Well maybe it’s just a Brown Creeper on a wall. But that’s still interesting, right? Right?
Fine. It’s not anywhere near as interesting as one of those amazing pink-winged Wallcreepers showing up in New York. But I was still fascinated by the behavior of this Brown Creeper that I observed in the midst of a driving rainstorm on Saturday morning at Jacob Riis Park in Queens. I was out there doing a seawatch hoping to find something rare going past. Sadly, that didn’t happen, though the sight of large numbers of Northern Gannets and Bonaparte’s Gulls streaming west took the sting out of the lack of rarities. But while I sheltered in an alcove of the bath house, trying to stay out of the wind-driven rain, I was intrigued and amused by the antics of the creeper, which was steadily working up the wall until it reached the top and then flying to the base of the wall a few feet further on and making its way up again. I didn’t think it would find much to eat and it didn’t until it reached a section of wall that had outdoor lighting that was still on in the murky early morning light.
I assume the lights were on all night and attracted what bugs were around as the creeper pretty quickly started to find food. I stepped out into the rain to get a better look and was treated to the creeper’s discovery of a large mass of silk stuck in a crevice. I’m not sure what, exactly, was wrapped up in all that silk but it must have been something good!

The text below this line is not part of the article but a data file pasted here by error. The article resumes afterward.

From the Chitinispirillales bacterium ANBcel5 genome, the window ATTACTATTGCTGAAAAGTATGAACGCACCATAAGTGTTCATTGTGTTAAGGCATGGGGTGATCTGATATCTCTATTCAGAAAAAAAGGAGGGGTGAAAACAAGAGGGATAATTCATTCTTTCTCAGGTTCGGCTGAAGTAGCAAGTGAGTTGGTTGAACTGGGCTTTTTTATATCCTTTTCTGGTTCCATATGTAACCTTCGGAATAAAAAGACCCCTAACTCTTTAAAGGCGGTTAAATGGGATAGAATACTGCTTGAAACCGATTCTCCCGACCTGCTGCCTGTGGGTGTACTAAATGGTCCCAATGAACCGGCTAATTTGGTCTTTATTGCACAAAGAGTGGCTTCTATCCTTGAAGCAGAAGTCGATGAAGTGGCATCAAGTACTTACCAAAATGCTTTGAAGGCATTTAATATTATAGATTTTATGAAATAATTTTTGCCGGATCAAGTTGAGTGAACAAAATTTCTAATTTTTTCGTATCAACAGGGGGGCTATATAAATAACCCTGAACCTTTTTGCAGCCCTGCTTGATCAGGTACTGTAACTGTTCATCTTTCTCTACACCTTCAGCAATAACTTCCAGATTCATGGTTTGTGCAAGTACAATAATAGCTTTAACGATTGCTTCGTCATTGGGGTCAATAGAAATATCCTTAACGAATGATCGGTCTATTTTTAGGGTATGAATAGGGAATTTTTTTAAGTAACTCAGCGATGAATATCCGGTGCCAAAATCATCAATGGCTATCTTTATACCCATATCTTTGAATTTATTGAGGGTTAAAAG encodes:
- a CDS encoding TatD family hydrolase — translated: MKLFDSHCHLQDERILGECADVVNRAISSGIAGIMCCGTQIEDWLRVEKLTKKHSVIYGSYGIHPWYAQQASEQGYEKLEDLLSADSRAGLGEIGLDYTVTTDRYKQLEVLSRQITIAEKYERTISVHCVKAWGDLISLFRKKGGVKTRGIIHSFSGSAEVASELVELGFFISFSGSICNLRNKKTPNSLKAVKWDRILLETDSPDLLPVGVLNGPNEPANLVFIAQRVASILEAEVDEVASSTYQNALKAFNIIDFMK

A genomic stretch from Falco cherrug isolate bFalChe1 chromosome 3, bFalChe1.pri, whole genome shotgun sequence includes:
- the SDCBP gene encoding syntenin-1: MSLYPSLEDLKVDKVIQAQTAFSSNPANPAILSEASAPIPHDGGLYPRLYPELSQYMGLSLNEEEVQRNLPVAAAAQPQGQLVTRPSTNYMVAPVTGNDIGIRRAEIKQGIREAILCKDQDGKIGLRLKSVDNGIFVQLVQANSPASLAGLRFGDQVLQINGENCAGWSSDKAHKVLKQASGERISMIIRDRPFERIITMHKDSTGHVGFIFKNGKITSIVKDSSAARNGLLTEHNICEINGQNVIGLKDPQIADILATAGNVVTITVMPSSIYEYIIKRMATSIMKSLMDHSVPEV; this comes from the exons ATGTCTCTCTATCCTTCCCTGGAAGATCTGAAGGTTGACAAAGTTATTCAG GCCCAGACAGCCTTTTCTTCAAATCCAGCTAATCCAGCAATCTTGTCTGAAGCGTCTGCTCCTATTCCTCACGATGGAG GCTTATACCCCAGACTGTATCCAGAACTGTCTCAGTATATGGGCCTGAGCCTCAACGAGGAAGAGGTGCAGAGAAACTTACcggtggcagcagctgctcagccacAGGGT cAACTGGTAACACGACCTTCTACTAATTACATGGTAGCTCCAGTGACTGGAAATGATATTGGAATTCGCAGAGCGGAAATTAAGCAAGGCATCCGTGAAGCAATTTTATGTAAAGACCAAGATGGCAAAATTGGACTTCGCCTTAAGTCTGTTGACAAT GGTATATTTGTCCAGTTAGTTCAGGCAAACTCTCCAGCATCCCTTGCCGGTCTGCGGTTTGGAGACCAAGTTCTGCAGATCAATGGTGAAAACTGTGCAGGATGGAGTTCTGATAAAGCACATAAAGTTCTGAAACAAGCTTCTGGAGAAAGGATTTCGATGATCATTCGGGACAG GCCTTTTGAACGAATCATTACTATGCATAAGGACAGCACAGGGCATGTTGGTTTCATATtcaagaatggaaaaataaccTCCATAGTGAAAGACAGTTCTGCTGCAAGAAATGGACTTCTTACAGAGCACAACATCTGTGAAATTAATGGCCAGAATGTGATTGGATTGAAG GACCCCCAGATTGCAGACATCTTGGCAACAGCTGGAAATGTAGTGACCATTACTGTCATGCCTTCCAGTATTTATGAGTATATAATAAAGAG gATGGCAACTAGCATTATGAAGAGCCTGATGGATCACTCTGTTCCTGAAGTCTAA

Hmmm…what have we here?
This is stickier than cotton candy!
I don’t know what I’m eating but it sure tastes good!
There were more pictures but the low light meant low shutter speeds despite bumping up the camera’s ISO and many were motion-blurred. Have any of you ever seen a creeper that has eschewed trees in favor of walls?
In my not-so-long-gone former life as a Chicago Bird Collision Monitor, I could always count on finding creepers pecking at a low brick wall that separated an office building from a hotel. They also liked to examine the crevices in the building’s metal columns!
Cool find! I don’t recall having seen that behavior before.
It’s good that birds can make positive use of our lights sometimes. Several years ago I watched a Willie Wagtail (Australian flycatcher) catching moths that came to the low height lights at a campground in central Australia, and watched Common Mynas (unfortunately) sitting close to the cover of an outdoor light on our neighbour’s house on a very cold day.
I have not observed that behavior in a creeper, but a few years ago observed a similar behavior from a Yellow-bellied Sapsucker. It was in the afternoon on 56 St bet Lex & 3rd Aves, and the bird was working the sides of the condo buildings. For the life of me I couldn’t figure out what it was eating, but it was busily working away.